On 08-04-2022 19:04, Brent Meeker wrote:

On 4/7/2022 8:00 PM, smitra wrote:On 07-04-2022 18:25, Brent Meeker wrote:On 4/7/2022 8:25 AM, smitra wrote:On 07-04-2022 03:05, Bruce Kellett wrote:On Thu, Apr 7, 2022 at 10:52 AM smitra <smi...@zonnet.nl> wrote:On 07-04-2022 02:30, Bruce Kellett wrote:The preferred basis is not determined by algorithms -- it is determined by robustness under decoherence. You can redefine everything so that your theory is no longer quantum mechanics --butthat is a fairly pointless exercise.That's the preferred basis as used in practice. But that's useless in this context and it would amount to doing things things backward. Observers cannot be defined using decoherence. That you do robustness under decoherence allows for us as stable observers to exist. So decoherence explains our existence.It also explains our ability to make measurements and recordresults.To claim that this is not a fundamental account of measurement isjustsilly. Nothing is more fundamental than quantum entanglementevidencedin decoherence.While entanglement is a phenomenon that exists at the fundamentallevel, effective macroscopic concepts can never be fundamental, theyhave to be explained using the fundamental microscopic theory inwhich many macroscopic concepts do not even exist.You need to keep in mind that there are different meanings of "fundamental". Those "macroscopic concepts" like measurements andrecords and facts are epistemically fundamental; and remain sohowevertheories change. The reductionist base of the current theory isontologically fundamental, but it may be replaced by a new theorywitha different ontology, as QM replaced Newtonian mechanics and statistical mechanics replaced thermodynamics. Being ontologically fundamental is a precarious position.Yes, and that means that the new theory must reduce effectively to theold theory in the macroscopic regime where the old theory makes(almost) correct predictions.That incorrectly insinuates that the old theory only makes accurate predictions in the macroscopic domain. For example, I suspect that the solution to the problem of quantum gravity will imply natural cutoffs at the Planck scale which we now often invoke heuristically. Just because an ontology is microscopic doesn't make it immune to replacement. Strings or loop quantum gravity are microscopic too.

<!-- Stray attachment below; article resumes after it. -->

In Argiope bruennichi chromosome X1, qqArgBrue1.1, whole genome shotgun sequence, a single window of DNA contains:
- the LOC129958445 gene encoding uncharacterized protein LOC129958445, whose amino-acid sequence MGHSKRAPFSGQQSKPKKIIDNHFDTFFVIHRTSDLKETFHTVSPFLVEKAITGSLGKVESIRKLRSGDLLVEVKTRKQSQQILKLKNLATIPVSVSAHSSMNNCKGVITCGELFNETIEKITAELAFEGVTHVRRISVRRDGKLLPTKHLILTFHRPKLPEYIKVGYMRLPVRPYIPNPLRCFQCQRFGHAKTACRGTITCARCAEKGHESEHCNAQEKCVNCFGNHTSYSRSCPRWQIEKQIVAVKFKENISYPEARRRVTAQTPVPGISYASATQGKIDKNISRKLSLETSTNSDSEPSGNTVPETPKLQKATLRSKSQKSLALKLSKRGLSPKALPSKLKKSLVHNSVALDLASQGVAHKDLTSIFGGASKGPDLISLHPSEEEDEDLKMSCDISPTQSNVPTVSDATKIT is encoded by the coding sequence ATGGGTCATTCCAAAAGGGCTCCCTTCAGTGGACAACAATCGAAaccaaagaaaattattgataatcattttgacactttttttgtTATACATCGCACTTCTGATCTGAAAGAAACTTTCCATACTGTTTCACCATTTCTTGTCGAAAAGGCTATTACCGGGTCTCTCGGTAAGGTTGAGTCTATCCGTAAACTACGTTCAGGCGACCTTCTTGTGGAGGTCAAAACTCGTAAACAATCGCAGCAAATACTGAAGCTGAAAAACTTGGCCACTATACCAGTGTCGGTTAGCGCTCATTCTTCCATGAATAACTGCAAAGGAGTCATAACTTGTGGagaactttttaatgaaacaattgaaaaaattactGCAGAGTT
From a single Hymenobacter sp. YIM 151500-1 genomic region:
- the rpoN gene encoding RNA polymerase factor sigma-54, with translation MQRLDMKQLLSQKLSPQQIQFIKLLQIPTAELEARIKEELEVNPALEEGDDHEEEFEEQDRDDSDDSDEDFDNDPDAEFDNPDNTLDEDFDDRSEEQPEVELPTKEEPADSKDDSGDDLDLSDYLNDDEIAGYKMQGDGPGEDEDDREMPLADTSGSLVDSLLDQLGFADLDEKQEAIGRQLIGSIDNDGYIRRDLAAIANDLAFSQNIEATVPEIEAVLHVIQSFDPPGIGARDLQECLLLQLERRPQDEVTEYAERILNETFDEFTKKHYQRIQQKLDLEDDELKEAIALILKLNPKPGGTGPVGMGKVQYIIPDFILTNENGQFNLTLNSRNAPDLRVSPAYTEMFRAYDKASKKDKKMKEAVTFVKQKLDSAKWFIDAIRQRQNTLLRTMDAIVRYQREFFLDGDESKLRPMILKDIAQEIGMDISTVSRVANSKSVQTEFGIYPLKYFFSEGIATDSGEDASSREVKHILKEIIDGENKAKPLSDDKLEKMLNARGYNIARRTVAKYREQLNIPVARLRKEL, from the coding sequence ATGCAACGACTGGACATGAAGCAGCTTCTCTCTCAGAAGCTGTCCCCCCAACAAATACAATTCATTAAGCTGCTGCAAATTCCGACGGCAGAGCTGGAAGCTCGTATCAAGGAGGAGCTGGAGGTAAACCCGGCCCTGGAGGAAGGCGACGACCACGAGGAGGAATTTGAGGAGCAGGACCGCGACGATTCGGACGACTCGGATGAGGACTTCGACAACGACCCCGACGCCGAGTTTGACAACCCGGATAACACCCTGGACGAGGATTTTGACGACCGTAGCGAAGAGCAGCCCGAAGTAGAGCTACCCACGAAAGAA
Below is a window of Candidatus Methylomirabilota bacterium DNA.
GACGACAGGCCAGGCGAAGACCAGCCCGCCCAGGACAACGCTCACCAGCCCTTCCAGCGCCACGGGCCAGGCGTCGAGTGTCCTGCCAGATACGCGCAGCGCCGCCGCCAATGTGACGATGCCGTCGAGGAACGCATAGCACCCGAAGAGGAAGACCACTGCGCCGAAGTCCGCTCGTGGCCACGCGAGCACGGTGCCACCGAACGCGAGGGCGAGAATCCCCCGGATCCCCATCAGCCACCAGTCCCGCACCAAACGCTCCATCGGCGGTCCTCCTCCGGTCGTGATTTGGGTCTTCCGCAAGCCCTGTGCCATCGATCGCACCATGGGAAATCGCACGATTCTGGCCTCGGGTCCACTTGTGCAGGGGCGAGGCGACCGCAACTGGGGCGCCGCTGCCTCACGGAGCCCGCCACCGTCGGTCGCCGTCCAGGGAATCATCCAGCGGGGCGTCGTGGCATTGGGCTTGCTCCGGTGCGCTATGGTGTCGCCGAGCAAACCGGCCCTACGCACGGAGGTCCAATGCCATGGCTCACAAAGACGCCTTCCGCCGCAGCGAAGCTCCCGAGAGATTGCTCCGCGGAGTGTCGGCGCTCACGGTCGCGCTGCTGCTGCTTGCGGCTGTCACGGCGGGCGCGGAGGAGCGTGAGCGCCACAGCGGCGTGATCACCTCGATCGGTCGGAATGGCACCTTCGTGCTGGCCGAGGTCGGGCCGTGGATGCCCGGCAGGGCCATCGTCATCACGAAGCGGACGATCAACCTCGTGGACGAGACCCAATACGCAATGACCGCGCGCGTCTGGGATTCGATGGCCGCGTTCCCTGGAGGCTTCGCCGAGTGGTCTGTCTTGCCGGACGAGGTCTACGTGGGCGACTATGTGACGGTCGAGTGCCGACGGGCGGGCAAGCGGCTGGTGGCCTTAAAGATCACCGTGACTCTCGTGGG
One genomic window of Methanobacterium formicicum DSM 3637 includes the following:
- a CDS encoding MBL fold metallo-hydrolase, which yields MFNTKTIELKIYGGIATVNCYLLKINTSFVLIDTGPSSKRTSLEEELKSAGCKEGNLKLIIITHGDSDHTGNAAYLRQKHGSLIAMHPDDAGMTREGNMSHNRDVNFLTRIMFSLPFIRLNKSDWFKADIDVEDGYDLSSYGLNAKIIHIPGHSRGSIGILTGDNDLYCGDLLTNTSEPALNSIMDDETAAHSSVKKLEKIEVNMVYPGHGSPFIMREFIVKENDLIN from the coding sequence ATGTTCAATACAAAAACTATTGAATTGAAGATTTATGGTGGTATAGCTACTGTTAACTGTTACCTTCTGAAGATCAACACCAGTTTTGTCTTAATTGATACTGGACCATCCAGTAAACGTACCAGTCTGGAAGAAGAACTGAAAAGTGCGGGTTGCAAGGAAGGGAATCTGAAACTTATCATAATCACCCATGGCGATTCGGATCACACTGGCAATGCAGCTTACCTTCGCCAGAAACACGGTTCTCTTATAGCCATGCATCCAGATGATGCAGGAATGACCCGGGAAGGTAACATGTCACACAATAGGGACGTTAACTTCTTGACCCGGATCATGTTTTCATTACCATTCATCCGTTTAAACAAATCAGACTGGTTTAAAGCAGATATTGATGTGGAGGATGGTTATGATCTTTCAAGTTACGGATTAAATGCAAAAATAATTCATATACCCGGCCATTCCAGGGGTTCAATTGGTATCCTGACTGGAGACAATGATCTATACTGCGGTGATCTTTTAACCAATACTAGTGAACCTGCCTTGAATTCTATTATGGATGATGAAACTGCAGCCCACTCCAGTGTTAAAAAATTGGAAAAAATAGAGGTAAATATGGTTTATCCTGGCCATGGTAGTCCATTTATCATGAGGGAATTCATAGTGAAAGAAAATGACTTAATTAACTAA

`Yes, I agree here. Another example is statistical physics. We teach`

`students about the equal prior probability postulate, but it's not`

`actually true. However we do know that the predictions made by assuming`

`this are correct. The question why statistical mechanics works, is then`

`an interesting problem. See e.g. here:`

https://en.wikipedia.org/wiki/Eigenstate_thermalization_hypothesis

If we then ask fundamental questions about e.g. the existence of amultiverse that can only be addressed by getting the details about thedynamics at the microscopic level correct, then it's not appropriateto fix up the theory by introducing notions from the macroscopicdomain that should in principle follow from the fundamental dynamicsat the micro-level.The notion of "result" and "measurement" are not introduced, they are fundamental to knowledge. They are exactly where MWI gets into trouble. By saying there is no result of an experiment it muddles the concept of probability.

`In a Bruno-type copying experiment one can get multiple outcomes with`

`various distributions too. If 100 Brents are created with one of them`

`going to get $1 millions what is the probability that you'll win $1`

`million? If instead of identical Brents we create 100 random persons`

`such that one of them is guaranteed to be Brent and one of them is`

`randomly chosen to receive $ 1 million, then the probability would be`

`1/100. If we then tweak the random person generator so that the random`

`persons that are not Brent start to look more like Brent, then that`

`would not matter for the 1/100 probability. So, we can take the limit`

`where the other persons become exact copies of Brent.`

`So, we can deal with probabilities in cases where all outcomes for an`

`observer are realized.`

BrentThe appearance of permanent records should follow from decoherence.But it makes sense to consider states of algorithms that processinformation as a more general notion of observation.SaibalBrent

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